Women who drink 2-3 cups of coffee a day could be a third less likely to develop dementia

Women who drink 2-3 cups of coffee a day may reduce their risk of dementia by more than a third, according to new research published yesterday in the Journals of Gerontology: Medical Sciences.

The study led by researchers at the University of Wisconsin-Milwaukee followed 6,467 women over the age of 65 who were taking part in the Women’s Health Initiative Memory Study for up to ten years. Women in the study consumed an average of 261mg of caffeine per day, which is the equivalent of 2-3 8oz cups of coffee, 5-6 8oz cups of tea, or seven to eight 12-ounce cans of cola.

Over the course of the ten-year study, 388 of the women developed cognitive impairment or dementia. Those who reported drinking more caffeine than the average, were 36% less likely to develop these conditions than those who drank less than the average amount of caffeine. The researchers controlled for other related factors such as age, race, education, sleep quality, BMI and other health conditions.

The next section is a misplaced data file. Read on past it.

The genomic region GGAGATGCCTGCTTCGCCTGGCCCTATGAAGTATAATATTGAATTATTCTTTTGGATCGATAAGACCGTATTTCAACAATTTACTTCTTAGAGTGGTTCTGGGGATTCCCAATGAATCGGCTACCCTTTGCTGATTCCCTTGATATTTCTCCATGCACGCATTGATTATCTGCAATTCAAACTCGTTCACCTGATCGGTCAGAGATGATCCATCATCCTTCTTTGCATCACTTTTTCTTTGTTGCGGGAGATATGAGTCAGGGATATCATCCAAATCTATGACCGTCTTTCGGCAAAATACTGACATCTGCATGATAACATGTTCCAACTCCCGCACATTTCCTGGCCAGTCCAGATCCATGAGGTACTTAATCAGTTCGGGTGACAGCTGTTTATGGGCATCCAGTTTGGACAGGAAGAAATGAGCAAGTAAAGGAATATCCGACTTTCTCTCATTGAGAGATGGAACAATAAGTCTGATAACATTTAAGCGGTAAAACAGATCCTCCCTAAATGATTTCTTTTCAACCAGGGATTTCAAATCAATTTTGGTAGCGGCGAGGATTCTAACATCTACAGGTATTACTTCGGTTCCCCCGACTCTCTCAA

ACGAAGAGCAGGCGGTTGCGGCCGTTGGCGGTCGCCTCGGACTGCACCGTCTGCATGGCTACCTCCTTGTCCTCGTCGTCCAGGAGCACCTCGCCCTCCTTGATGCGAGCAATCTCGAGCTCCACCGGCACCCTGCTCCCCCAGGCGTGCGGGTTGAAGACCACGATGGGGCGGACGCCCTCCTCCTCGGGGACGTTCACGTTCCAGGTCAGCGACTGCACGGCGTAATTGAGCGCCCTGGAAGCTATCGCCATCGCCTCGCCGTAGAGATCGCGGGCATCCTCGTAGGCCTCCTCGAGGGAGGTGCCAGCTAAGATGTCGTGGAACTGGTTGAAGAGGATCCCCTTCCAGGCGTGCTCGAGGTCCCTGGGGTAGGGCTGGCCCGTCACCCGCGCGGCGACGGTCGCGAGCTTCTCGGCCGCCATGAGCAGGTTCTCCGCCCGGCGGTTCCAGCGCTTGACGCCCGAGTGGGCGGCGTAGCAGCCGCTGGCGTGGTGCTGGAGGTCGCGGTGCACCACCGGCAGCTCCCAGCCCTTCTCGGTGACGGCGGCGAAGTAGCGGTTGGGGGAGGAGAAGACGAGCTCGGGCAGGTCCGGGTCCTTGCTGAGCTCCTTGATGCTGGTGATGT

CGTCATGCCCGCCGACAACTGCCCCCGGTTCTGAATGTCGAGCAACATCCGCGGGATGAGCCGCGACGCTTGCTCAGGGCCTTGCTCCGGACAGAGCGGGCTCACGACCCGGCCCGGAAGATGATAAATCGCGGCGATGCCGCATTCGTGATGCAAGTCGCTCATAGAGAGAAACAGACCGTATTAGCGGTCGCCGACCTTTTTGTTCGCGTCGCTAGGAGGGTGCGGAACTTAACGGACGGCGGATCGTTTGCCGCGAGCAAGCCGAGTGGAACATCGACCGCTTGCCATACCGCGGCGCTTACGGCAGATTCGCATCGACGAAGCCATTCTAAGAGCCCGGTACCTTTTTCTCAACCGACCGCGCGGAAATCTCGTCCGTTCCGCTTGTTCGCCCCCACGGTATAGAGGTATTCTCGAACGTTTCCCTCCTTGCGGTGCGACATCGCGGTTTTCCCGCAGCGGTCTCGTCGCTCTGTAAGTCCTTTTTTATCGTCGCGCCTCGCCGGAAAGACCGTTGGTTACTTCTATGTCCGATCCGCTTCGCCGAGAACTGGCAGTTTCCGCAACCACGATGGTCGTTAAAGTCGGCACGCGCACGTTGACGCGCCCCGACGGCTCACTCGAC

Dr Doug Brown, Director of Research and Development at Alzheimer’s Society said:

'Increasingly research is finding links between the lifestyle choices we make – what we choose to eat, whether we smoke, how much exercise we take - and our likelihood of developing dementia. Although this study has suggested that women who drank more coffee and tea than average were a third less likely to develop dementia over a ten year period, it does not tell us that caffeine was responsible for the lower dementia rates.  

'This isn’t the only research to suggest a link between caffeine and dementia but now we need to see robust trials to test whether putting the kettle on for those extra cups of tea or coffee could be a good way to reduce the risk of developing the condition.

'There is no single way to reduce your risk of dementia, the best evidence supports a combination of exercising regularly, avoiding smoking and eating a healthy, balanced diet.'